It doesn't benefit responsible ranchers when the livestock industry attacks widely held public values or demonizes wildlife advocates over four lost cows in 2012. One could imagine the Oregon Cattlemen's Association's resources could be better spent working with conservationists rather than throwing wads of cash at lobbyists and lawyers working to weaken wildlife protections. Maybe then they wouldn't have to write checks to slick PR firms to repair their image.
It doesn't benefit conservation-minded hunters when trophy hunters and slob hunters target and kill research wolves in Yellowstone, proudly post photos of tortured animals in traps, or make wild claims about the big bad wolf.
For our part, we'd much rather be spending our limited time and resources advancing the shared cause of conservation than fighting tooth and nail to avoid a return to the days of purposefully killing endangered wildlife.
Forty years ago, Oregon Wild was founded by a group of hunters. Some remain on staff. Many are members and active in the organization. While we've never been explicitly pro-hunting, pro-hiking, pro-birdwatching, or pro-any other specific form of recreation, we advocate for responsible uses of public lands. Our record on protecting and enhancing those interests in Oregon compares favorably to any other.
Sadly, when it comes to some in the hunting community, there has recently been a striking divergence from our shared heritage based on a conservation ethic, understanding of science, and appreciation of all the living things with which we share the landscape.
Once proud organizations like the Rocky Mountain Elk Foundation are now focused on fundraising by fomenting fear. Under the leadership of a former NASCAR executive earning a quarter million dollar paycheck, the organization's bankroll has ballooned by trotting out cherry-picked data, calling for a war on any animals that also eat elk, and advancing anti-conservation measures.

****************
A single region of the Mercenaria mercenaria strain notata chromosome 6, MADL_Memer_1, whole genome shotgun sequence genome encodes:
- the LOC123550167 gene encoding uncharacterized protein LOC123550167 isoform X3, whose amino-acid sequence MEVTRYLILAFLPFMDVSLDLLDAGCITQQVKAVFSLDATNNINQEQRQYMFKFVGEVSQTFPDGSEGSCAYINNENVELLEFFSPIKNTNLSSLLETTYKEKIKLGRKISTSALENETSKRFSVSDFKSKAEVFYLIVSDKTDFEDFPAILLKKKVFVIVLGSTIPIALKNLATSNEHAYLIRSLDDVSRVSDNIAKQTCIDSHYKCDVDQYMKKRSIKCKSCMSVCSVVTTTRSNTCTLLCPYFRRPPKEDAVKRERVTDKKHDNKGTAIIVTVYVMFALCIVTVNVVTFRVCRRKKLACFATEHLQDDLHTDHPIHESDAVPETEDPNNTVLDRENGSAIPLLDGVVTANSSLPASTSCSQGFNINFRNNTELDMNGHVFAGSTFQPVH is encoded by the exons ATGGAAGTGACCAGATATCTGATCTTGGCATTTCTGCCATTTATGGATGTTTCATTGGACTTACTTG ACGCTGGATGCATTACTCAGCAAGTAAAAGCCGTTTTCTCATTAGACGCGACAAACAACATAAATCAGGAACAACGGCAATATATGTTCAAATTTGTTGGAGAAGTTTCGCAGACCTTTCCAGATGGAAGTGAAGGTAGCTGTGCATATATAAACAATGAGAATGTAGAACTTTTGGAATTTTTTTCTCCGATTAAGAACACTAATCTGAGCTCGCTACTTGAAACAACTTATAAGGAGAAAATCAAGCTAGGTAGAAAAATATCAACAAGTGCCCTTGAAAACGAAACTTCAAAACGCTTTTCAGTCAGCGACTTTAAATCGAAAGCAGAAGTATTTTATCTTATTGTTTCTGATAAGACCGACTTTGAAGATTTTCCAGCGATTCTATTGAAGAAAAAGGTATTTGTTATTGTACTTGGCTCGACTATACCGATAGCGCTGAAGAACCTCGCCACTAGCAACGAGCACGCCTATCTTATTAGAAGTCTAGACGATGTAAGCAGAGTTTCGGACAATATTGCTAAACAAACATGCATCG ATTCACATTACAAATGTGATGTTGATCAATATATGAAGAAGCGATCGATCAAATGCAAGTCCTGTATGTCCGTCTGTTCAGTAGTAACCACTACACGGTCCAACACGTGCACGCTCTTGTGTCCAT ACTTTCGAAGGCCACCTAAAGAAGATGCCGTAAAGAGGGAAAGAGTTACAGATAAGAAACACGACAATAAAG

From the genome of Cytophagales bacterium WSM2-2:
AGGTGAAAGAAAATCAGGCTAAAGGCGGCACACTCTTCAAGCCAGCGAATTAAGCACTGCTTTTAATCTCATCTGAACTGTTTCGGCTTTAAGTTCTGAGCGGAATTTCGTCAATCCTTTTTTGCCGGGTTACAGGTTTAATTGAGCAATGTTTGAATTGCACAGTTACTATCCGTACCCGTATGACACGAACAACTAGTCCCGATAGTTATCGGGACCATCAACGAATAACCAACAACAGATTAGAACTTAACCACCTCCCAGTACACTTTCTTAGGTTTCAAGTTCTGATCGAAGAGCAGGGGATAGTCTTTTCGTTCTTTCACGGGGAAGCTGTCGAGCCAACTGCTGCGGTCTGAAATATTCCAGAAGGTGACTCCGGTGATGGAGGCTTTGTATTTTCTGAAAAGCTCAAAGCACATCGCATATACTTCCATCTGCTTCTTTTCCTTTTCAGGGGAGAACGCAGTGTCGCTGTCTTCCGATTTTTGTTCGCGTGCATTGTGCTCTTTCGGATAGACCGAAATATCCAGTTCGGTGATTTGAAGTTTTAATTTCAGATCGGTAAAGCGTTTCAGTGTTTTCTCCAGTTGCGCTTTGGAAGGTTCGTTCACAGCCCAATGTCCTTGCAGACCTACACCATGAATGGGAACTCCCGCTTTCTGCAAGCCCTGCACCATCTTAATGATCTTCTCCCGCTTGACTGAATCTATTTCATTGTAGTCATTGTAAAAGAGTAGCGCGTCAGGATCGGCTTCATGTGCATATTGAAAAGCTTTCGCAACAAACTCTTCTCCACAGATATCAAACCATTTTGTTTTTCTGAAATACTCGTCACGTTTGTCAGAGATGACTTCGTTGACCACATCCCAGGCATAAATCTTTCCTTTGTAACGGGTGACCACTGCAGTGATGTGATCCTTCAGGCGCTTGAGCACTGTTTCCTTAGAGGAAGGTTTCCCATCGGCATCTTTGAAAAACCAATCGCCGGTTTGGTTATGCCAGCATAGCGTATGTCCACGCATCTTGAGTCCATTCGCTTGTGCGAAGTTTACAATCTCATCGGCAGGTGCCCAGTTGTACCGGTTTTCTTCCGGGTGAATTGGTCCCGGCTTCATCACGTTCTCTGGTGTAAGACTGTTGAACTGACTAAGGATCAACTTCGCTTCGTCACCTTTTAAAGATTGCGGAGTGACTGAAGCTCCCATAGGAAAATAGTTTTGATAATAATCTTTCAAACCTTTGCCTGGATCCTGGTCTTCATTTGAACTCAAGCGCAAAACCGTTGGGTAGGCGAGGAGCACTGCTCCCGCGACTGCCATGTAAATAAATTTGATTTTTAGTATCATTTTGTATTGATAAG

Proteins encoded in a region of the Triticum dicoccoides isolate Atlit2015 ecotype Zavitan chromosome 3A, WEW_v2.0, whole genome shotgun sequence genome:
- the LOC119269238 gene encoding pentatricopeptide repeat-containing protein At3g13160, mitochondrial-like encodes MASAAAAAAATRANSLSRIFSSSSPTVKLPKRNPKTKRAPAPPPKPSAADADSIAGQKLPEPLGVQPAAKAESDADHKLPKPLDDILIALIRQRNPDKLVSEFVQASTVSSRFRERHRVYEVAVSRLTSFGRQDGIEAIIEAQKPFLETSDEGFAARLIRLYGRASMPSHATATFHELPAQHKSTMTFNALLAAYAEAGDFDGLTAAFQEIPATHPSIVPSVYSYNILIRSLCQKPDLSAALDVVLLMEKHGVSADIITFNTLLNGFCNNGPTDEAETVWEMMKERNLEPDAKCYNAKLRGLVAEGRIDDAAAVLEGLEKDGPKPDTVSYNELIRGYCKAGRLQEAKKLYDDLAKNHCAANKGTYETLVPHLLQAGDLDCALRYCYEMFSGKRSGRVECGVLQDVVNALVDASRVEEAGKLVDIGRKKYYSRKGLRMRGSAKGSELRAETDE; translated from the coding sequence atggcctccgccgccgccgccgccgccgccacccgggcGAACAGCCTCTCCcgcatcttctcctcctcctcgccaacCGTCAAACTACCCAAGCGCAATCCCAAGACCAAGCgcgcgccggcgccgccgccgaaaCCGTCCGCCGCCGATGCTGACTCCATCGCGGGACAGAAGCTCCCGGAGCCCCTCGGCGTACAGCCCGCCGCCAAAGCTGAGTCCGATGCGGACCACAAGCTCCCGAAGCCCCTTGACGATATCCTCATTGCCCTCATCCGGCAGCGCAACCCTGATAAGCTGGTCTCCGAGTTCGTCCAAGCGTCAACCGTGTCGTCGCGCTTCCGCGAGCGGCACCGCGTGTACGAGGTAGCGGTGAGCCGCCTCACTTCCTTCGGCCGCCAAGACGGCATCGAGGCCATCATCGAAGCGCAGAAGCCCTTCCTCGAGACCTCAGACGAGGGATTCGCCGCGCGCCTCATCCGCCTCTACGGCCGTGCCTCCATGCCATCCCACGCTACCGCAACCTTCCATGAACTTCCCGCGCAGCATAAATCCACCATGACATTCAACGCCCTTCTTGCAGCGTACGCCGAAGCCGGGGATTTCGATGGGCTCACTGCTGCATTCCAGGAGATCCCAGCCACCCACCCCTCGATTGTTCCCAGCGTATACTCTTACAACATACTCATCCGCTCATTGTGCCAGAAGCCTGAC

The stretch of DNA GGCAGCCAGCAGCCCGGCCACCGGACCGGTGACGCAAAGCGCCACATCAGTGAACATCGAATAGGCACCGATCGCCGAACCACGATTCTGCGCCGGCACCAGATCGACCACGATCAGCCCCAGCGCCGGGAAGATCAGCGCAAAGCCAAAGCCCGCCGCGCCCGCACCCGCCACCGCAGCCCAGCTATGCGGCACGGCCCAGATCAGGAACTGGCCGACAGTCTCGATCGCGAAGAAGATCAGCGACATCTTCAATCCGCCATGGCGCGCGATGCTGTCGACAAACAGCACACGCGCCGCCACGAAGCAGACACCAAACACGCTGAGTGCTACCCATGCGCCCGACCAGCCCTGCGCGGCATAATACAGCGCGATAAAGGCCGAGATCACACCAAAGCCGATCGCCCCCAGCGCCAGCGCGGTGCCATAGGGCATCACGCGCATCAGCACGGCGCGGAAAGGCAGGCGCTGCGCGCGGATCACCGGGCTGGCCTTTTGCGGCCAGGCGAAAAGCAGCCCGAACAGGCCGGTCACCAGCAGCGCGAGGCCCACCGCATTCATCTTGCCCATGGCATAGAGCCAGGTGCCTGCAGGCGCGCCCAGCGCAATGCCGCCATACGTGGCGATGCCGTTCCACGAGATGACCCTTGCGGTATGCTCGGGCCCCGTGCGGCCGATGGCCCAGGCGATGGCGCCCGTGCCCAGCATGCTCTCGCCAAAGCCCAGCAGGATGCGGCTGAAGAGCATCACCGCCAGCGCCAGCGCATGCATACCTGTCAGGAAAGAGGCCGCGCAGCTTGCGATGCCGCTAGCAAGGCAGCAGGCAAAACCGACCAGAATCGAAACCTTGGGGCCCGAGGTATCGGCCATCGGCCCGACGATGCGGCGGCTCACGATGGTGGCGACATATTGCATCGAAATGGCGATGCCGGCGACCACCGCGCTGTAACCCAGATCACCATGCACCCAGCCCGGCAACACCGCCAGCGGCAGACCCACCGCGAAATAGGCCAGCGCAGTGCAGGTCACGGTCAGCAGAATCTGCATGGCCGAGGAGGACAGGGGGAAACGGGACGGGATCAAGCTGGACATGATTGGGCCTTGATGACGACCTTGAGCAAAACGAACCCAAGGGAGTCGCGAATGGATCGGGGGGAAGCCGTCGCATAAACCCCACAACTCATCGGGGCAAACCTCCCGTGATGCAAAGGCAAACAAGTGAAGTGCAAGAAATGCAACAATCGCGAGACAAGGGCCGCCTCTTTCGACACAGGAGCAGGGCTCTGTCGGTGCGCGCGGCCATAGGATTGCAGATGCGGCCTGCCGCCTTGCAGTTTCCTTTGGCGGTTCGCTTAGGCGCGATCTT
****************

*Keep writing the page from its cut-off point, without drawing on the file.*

In an embarrassing - but telling - misstep, the organization recently backpedaled when it became publicly known they were supporting a measure to open up millions of acres of public land (prime elk habitat) to road building, commercial logging, and other destructive development.
Newer organizations with slick marketing campaigns like the Oregon (anti-wildlife) Outdoor Council belie a thinly veiled agenda against anyone who values wildlife alive more than dead or - worse yet - values the wrong kind of wildlife like cougars, wolves, coots, or coyotes.
Frighteningly, they do so while actively clamoring for the mantle of conservation. Many hunters may rightly claim cred as "the original conservationists." Aldo Leopold, Teddy Roosevelt, and Sigurd Olson were hunters and conservationists who left a proud legacy.
Shooting an animal doesn't make you a conservationist any more than picking up a pair of binoculars. Neither does simply buying a fishing license or a NW Forest Pass. Recreational interests rank pretty low in determining one's values.
Two years ago at a public hearing on an anti-wolf bill in Salem, one side had more veterans, more rural Oregonians, more hunters, more landowners, and even more livestock owners speak than the other. It shouldn't have mattered (but for the record, it was the pro-wolf side).
Identity politics make a convenient shield for otherwise indefensible agendas. Just as recreational interests don't determine values, neither should zip code, occupation, or personal property determine the value of your voice. We stopped appropriating votes by acre a long time ago.
This isn't a unique phenomenon. America has seen a disturbing trend where calculating interests have co-opted words representing broadly held values to forward agendas that undermine them.
Compassionate Christians didn't benefit when their image was co-opted by an uncharitable pro-war agenda. Patriotic Americans didn't benefit when the term "patriot" was taken over by a xenophobic anti-government movement. Coal isn't clean, BP isn't sustainable, and Walmart isn't local.
Likewise, the cause of conservation-minded hunters, responsible ranchers, and others don't benefit from a public war on wildlife in their name. Nor do public agencies benefit the public when they provide platforms or subvert their broader mission for those opposed to conservation.
The victims of the war on wildlife go far beyond the thousands of animals who end up as nothing more than trophies on walls, rugs on floors, or fodder for chest-puffing Facebook posts. It goes beyond the responsible ranchers and humane hunters who are lumped together with the loudest voices. The real victim of the death throes of an antiquated mindset may be the legacy we leave to future generations.
Between fighting back against manufactured controversy, cruelty, and the cynicism of politics, it's not always fun to be a wildlife advocate.
But whether we carry a gun, a bird guide, or both, it's our responsibility not to run from divisiveness and controversy. It's something we have to face head-on so that one day another teenager can go fishing with his dad and stare in wonder at a wolf print in the dust.
This Blog was posted on Oregon Wild on February 27, 2013.